Approximately 35,000 times a year, the men and women of the Frederick County fire and rescue service respond to those in need. Every incident is different. There is no such thing a routine response. In Prince George’s County last year, a non-emergency call to check on the welfare of a patient resulted in two firefighters shot, one fatally. Any alarm can have hidden danger or result in unexpected tragedy.

We lost two of our own last month through tragic circumstances — one member off duty and one member died in the line of duty. The men and women of the Frederick County fire and rescue service will continue to respond anywhere, anytime and for almost anything. These two dedicated members of our service will be missed. Though they can no longer serve our county, we will all continue to provide service in their honor.

Clarence “Chip” Jewell is president and assistant chief of the Libertytown Volunteer Fire Department and retired deputy chief/director of the Division of Volunteer Fire & Rescue Services.

(3) comments


Never has a more accurate sentence ever been written: "Anyone who has ever served in a uniformed service — military, fire and rescue, or law enforcement — will tell you the camaraderie is like no other." RIP to two local heroes.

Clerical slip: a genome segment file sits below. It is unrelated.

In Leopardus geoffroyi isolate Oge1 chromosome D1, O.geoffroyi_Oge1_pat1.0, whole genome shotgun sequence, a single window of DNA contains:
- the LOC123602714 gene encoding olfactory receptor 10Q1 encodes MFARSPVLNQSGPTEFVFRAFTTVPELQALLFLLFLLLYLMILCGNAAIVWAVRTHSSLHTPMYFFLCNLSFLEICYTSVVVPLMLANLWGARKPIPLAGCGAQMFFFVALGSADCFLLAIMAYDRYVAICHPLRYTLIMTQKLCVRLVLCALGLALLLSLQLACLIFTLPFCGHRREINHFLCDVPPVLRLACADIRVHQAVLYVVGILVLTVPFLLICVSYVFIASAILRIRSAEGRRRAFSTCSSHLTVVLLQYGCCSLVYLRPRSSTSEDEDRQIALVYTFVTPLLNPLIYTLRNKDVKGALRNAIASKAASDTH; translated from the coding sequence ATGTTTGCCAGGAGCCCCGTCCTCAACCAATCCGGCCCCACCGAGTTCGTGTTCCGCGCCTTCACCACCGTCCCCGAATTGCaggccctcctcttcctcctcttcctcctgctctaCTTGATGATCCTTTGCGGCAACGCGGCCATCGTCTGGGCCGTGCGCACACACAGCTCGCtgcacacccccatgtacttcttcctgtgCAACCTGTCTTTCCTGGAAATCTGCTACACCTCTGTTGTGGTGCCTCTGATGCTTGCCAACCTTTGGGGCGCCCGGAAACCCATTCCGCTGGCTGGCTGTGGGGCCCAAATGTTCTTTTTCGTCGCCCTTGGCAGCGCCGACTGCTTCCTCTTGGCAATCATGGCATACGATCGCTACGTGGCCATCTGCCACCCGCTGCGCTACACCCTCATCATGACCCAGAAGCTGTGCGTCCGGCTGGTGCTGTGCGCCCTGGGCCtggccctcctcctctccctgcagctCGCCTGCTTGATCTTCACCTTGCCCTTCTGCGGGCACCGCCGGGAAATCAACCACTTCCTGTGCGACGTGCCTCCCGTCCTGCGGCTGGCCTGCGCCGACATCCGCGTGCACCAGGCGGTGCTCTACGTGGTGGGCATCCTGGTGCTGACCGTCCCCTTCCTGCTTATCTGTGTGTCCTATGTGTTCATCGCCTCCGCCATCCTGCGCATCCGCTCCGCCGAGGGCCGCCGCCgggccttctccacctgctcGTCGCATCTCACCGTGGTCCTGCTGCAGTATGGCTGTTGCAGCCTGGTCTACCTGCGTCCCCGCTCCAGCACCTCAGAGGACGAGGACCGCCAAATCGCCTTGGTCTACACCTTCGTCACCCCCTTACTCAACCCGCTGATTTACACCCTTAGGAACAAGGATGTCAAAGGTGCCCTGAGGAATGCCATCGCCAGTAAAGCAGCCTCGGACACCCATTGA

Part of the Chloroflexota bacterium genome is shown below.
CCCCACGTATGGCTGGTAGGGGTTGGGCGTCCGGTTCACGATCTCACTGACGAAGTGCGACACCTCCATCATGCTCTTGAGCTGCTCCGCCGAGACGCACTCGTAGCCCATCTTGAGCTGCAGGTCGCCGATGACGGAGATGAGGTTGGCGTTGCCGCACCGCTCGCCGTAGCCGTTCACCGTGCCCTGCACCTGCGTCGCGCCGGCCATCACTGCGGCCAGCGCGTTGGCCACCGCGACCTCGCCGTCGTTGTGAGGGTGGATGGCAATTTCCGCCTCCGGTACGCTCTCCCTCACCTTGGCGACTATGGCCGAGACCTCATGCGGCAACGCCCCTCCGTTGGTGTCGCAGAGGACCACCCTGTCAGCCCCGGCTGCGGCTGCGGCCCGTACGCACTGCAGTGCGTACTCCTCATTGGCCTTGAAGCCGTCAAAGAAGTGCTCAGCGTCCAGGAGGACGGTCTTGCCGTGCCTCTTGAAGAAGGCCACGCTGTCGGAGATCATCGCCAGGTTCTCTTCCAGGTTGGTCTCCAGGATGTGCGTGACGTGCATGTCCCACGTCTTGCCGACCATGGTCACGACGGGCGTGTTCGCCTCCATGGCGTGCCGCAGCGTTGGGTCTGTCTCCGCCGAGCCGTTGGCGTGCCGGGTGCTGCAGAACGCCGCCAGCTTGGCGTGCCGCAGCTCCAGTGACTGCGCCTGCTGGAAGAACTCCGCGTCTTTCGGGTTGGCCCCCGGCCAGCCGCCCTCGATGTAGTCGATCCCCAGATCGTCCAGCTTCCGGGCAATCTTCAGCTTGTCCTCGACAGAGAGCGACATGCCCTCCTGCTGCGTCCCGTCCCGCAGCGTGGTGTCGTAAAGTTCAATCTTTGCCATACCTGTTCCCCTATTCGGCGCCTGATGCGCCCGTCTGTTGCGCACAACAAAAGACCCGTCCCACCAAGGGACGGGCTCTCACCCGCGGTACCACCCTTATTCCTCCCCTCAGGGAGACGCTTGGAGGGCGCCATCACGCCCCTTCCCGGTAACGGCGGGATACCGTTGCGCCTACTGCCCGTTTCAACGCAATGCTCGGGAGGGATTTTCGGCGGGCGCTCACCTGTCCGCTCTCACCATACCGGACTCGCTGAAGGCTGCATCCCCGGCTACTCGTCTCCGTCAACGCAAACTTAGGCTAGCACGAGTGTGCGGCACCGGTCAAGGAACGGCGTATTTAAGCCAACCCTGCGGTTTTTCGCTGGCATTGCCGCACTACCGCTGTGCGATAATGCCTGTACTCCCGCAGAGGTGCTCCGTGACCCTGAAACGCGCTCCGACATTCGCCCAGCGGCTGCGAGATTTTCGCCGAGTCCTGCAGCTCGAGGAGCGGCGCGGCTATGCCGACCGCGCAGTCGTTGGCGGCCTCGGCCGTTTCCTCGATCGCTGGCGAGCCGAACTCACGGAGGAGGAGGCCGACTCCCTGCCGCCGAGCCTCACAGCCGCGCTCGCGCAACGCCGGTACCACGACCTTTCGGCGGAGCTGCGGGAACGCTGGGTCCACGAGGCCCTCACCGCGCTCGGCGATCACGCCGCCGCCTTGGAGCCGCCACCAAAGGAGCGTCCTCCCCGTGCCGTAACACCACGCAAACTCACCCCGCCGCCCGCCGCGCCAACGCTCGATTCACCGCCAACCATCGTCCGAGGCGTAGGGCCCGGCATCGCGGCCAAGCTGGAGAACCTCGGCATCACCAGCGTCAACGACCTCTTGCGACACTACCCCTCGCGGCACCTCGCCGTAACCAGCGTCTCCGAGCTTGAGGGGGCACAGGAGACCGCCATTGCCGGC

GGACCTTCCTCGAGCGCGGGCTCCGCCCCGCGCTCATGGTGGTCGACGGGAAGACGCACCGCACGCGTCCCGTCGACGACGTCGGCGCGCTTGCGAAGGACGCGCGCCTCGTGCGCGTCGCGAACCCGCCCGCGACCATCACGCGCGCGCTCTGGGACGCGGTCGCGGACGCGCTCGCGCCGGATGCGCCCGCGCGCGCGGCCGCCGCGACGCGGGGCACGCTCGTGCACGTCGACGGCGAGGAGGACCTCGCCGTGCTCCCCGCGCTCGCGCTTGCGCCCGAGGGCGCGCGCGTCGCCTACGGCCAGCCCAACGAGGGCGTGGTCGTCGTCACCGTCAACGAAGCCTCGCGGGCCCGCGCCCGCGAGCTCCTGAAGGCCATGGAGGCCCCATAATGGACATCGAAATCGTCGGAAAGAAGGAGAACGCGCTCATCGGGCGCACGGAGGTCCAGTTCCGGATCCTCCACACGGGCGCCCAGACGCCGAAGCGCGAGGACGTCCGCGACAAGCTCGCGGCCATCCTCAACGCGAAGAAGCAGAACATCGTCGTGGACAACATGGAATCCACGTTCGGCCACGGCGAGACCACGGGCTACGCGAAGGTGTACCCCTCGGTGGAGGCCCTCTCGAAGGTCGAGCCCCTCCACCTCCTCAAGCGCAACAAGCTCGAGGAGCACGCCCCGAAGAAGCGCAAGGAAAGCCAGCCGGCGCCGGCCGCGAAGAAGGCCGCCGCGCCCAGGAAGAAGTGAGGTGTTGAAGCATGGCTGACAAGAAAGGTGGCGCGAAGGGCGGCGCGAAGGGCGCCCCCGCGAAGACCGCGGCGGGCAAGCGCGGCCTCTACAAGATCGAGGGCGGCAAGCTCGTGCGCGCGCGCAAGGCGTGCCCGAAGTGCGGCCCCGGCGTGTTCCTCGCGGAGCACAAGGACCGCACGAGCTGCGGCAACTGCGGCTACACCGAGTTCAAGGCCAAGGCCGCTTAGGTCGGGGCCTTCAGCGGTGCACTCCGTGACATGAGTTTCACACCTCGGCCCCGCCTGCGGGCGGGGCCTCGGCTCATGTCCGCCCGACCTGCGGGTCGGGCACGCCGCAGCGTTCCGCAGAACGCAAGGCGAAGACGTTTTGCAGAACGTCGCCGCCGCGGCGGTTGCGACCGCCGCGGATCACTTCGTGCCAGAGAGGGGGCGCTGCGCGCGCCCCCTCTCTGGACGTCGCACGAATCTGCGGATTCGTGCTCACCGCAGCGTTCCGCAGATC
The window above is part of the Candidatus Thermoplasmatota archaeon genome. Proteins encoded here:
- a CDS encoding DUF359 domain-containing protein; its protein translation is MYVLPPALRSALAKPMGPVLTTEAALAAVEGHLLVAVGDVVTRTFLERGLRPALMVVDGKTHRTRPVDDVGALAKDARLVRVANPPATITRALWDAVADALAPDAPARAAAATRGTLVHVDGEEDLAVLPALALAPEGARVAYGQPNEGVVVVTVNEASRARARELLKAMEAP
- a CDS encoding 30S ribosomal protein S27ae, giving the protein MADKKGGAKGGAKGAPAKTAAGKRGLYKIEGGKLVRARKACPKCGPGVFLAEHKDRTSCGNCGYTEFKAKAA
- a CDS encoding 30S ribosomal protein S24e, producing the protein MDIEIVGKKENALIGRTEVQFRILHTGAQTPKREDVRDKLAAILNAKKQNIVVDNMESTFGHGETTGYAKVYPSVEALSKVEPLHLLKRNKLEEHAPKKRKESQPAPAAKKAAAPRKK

That is a very accurate statement. It is also a very bad trait. This "camaraderie" is little more than snobbery and exclusionism. I know because I have worked with active military and law enforcement personnel in the past. If you're not one of them, you're nothing. With fire and law enforcement, much of their camaraderie is race based. The military much less so but they all keep to themselves and instantly judge you by whether or not you are one of them. They have all had the "service to the nation" and "service to the community" propaganda drilled into their heads for so long they actually believe they are special, chosen ones. And it creates havoc in civilian employment because no one can work with them.


Only YOU...Fake Principal....would take a homage to the fallen and twist it to something hateful and sick. I too served for close to 21 years and miss the fellowship, sense of duty and especially the sense or order and purpose that was “drilled” into me during my life. And if no one can work with them then maybe it’s because they don’t have the same work ethics or sense of pride in their work as the service members and first responders have. To them it is not just a “9-5” job, it’s a way of life. Look at many of your civilians were running UPSTAIRS to save fellow workers? Maybe we are special...I know I’s called pride!